MacMost Now 454: Adobe Premiere Elements for Mac

Adobe has released its basic video editing tool for the first time for the Mac. With Premiere Elements you will be able to do more than with iMovie, but it also comes with a steeper learning curve. There is support for a timeline, motion, text, transitions, effects and more.

Video Transcript
Hi, this is Gary with MacMost Now. On today's episode, let's take a look at the new Adobe Premier Elements for Mac.
So, Adobe Premier is the alternative to Final Cut Studio. And, like Final Cut Studio had Final Cut Studio Express, there's Adobe Premier Elements, a cheaper, simplified version of Premier. But, until not, it hasn't been available on the Mac. Adobe just came out with Adobe Premier Elements for Mac for only $99 bucks. Let's go and take a look at it.
At the top left, we've got the preview area. At the right here, we have the area where you can grab the media and change settings, add effects, things like that. At the bottom, we have the seam line, or timeline. So the seam line is kind of like how iMovie works, except it's just one long line going from left to right. And timeline is the old-fashioned way of doing things. Let's take a look here. If I drag and drop a movie from my organize area into here, you can see I've got an area for transition and I've got the video itself, another area for transition and a space for the next clip. And I can drag the next clip there, as well. And then I can switch back and forth between the seam line here and the timeline. So in the timeline here, I've got - you can see that the clip on the left is much smaller than this clip on the right. I can see the audio separately. I can adjust the size of these and I can see small previews in here. And I can move around in here.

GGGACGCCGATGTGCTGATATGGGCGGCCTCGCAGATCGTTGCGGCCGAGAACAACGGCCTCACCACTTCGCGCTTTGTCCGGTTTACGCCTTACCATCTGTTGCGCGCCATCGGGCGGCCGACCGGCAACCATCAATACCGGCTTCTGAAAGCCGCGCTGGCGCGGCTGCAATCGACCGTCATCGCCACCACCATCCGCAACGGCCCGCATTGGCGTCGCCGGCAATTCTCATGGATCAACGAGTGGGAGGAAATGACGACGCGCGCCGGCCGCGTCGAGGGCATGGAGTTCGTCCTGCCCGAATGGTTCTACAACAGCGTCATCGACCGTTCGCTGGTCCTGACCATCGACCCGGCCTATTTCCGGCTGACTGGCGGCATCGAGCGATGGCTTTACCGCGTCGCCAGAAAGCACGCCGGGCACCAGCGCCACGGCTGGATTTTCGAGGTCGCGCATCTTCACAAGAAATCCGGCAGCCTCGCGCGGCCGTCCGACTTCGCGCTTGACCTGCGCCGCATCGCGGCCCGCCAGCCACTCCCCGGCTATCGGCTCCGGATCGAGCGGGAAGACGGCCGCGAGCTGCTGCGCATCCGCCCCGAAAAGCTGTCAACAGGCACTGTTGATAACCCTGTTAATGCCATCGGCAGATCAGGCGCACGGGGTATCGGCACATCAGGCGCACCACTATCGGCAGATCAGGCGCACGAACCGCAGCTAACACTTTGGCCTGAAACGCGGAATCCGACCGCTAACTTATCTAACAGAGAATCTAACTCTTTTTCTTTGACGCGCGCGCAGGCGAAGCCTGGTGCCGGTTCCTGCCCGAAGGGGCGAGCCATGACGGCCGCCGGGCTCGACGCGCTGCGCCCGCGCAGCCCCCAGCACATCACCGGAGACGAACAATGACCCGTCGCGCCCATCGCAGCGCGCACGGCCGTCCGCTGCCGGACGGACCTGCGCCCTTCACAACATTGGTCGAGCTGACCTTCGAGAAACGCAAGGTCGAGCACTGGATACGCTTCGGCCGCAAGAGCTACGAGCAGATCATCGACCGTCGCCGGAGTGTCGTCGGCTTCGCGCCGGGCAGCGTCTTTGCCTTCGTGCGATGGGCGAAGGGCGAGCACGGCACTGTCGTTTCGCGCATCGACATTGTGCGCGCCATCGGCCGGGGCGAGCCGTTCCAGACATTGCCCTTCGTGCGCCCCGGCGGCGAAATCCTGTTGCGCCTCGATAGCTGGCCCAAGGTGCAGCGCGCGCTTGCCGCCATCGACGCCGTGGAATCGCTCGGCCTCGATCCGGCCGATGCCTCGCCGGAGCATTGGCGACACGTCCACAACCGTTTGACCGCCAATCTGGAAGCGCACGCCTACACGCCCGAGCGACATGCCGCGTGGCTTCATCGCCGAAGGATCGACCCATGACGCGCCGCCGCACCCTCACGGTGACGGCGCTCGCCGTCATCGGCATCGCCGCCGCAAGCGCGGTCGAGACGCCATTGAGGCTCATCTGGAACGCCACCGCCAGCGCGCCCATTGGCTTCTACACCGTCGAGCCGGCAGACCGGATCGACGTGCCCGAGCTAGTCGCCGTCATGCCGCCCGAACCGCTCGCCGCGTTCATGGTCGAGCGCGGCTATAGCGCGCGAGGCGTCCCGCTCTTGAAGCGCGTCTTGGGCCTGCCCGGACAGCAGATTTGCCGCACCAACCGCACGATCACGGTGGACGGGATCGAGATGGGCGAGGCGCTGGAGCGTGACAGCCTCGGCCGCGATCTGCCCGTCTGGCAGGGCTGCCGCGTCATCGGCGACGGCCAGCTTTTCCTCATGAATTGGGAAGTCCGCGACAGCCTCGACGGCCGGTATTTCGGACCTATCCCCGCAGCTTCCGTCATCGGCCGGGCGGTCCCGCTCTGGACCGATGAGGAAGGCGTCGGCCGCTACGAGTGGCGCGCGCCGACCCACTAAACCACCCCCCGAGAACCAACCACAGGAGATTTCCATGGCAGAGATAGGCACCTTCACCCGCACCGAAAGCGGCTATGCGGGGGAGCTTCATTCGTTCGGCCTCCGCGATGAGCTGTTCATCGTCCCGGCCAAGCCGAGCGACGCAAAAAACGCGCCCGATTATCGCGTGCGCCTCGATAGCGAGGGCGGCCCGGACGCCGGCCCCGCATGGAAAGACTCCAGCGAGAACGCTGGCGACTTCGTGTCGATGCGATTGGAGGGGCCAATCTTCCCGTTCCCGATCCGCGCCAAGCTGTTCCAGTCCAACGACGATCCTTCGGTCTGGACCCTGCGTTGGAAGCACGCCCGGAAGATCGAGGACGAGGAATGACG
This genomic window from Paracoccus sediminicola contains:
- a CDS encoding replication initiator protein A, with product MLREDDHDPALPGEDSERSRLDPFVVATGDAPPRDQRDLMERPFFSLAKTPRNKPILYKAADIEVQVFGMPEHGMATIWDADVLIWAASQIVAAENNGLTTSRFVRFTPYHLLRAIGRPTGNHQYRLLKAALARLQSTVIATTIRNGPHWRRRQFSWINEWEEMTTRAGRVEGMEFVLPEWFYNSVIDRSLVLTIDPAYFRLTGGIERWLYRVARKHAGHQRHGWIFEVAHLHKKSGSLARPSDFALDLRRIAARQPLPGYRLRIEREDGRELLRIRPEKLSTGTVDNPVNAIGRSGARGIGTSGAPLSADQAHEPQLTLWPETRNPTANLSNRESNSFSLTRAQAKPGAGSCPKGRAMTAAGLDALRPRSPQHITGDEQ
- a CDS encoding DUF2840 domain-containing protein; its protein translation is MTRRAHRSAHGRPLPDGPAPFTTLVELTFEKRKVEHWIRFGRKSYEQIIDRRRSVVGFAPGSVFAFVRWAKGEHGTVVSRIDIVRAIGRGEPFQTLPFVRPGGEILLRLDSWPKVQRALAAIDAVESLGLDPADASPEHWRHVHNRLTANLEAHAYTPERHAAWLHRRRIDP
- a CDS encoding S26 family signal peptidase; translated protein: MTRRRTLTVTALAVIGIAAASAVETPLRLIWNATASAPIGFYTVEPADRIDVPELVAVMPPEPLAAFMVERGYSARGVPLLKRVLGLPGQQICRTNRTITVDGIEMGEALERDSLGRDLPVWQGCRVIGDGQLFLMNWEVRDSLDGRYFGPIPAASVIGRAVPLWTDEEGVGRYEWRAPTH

To show you some other things, we've got transitions that we could add. Let's go back to the seam line here and you can see the transitions. So we can go to the edit area up here and we can go to transitions. And then we can choose from a variety of different transitions here. There's a nice set of effects, including a bunch of 3-D effects, as well. So, for instance, we can drag this box fold here between the two of them. And then as we move the timeline over, we can see the transition happen and I can press play here to preview it.
You can also apply a variety of effects and filters. So we go to effects here and we can scroll through these. And usually, you'd have a much bigger screen area. And you can grab one of these effects. Like, for instance, let's grab the earthquake effect, drag it over here and drop it. Now when I play here in the preview, you can see it shakes the video up. There's old film effect, there's colorize, and converting to a cartoon-like effect, and all sorts of things in here. And then each one also has settings that you can customize.
Now, you can also put pictures inside of pictures and combine them. You've got your multiple video and audio sections on the timeline. So, for instance, I could put the two of these over each other by dragging and dropping it like that. And then I could actually make one opaque or shrink it. So, for instance, I could select this video here, which is on top of the video behind it. And I can select properties here. Under properties, I could go to motion and scale it. And you can see there, I've scaled it down. And I can effectively do picture in picture, like that. And you can see here, this red line is showing that this area is unrendered, but I could still preview it by moving along the timeline and seeing what different points in it look like.
So, a lot of interesting things you could do. For instance, here I could not only add titling, but add default text here, which will then allow me just to add some text and move it around on the screen anywhere I want. I could also add shapes and objects to the screen like that. Center them. Change the colors. Draw some lines. Do all sorts of things. You can see it's added it down here as a video track. So then, I could potentially move that around and reposition it. There's even motion tracking. There's some default titling. There's some theme you could apply. Of course, you could bring in ClipArt and your own photos and do different things with that, as well. There's all sorts of different audio tools. There's a lot of automatic tools for trimming clips and splitting clips up. Just a ton of different features. It's a very deep tool.
You can even build your own DVDs right from Premier Elements. You don't have to go to another program like you would with iMovie to go to iDVD. There are also a lot of sharing options; sharing to Facebook, sharing to YouTube and all that. And of course, the standard export functions that will just create a movie that you can do something else with.